Malware attack strikes, posing as Skype password change notification

Malware attack strikes, posing as Skype password change notification

Password lock icon. Image from ShutterstockIf Skype users didn’t have enough to worry about this week security-wise (with a worm spreading across the system), there’s now another threat to warn about.

Emails have been spammed out by cybercriminals, posing as messages from Skype, claiming that you have changed your password on the service.

Here’s an example of one such email (click on it for a larger version):

Malicious Skype email. Click for larger version

If you look carefully, you may spot that the spammers made a clumsy spelling mistake:

Password successfully changed
Your new Skype password has been set.

You can now view your attached call history and inscturtions how to change your account settings.
If the changes described above are accurate, no further action is needed. If anything doesn't look right, follow the link below to make changes: Restore password
Talk soon,
The people at Skype

Perhaps surprisingly, the links really do point to the genuine Skype website at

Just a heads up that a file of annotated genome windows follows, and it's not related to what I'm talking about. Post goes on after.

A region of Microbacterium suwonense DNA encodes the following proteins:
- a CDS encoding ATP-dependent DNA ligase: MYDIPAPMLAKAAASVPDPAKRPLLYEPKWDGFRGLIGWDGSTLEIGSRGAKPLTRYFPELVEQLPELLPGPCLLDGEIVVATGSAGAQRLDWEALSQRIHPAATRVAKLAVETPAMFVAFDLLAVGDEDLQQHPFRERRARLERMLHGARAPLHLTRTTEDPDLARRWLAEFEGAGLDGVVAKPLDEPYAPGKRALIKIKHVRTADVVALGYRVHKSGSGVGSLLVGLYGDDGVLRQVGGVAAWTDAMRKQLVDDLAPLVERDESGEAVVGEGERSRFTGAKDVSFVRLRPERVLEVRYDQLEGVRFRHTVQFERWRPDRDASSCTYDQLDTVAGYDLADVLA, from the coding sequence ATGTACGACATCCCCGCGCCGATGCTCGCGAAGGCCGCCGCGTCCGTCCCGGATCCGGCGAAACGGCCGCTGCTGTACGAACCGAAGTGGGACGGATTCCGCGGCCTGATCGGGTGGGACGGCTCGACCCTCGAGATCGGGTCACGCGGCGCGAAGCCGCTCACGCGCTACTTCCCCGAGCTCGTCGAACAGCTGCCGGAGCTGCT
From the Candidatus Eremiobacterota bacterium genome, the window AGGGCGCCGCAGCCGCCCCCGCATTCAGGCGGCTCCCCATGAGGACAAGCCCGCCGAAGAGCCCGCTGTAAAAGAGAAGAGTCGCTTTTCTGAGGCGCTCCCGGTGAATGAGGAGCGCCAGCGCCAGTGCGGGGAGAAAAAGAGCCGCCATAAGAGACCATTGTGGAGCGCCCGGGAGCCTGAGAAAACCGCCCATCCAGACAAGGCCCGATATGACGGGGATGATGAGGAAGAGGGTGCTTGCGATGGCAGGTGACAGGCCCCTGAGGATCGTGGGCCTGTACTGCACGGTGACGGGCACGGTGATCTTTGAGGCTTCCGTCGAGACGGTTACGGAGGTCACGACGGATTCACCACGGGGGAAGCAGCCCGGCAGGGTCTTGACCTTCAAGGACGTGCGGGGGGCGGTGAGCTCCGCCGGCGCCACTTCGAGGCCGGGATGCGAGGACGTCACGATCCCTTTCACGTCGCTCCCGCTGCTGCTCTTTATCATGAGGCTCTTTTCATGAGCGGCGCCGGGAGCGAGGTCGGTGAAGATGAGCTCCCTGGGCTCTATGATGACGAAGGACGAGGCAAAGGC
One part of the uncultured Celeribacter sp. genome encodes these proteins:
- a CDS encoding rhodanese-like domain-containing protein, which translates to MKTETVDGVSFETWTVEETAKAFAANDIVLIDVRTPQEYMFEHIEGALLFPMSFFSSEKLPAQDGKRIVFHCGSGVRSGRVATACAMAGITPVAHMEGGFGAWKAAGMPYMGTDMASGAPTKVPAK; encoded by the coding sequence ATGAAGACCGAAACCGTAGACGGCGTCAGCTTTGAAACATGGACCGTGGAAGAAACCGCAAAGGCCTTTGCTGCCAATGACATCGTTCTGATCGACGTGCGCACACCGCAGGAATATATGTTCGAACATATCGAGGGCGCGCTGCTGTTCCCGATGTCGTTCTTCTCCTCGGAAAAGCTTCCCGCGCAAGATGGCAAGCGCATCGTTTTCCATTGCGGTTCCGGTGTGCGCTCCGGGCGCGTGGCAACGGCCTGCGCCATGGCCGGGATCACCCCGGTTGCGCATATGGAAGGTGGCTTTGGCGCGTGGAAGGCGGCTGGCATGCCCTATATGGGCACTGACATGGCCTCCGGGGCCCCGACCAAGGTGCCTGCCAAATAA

However, a file ( is attached to the email, and if you make the mistake of unzipping and executing its contents (Skype_Password_inscructions.pdf.exe) you run the risk of infecting your Windows computer.

The malware, which is detected by Sophos products as Troj/Backdr-HN, opens a backdoor onto your computer, giving remote hackers access to your system.

The danger is, of course, that users worried by the recent worm will be frightened that their Skype password has been changed without their consent, and open the attachment – and thus infect their PC.

As always, be on the lookout for unsolicited suspicious emails and always be wary of opening attachments which arrive out of the blue. In this case, the file is using the well-known “double extension trick” to dupe the unwary into believing that they might be clicking on a PDF rather than executable code.

Thanks to SophosLabs researcher Julie Yeates for her assistance with this article.

Lock image from Shutterstock.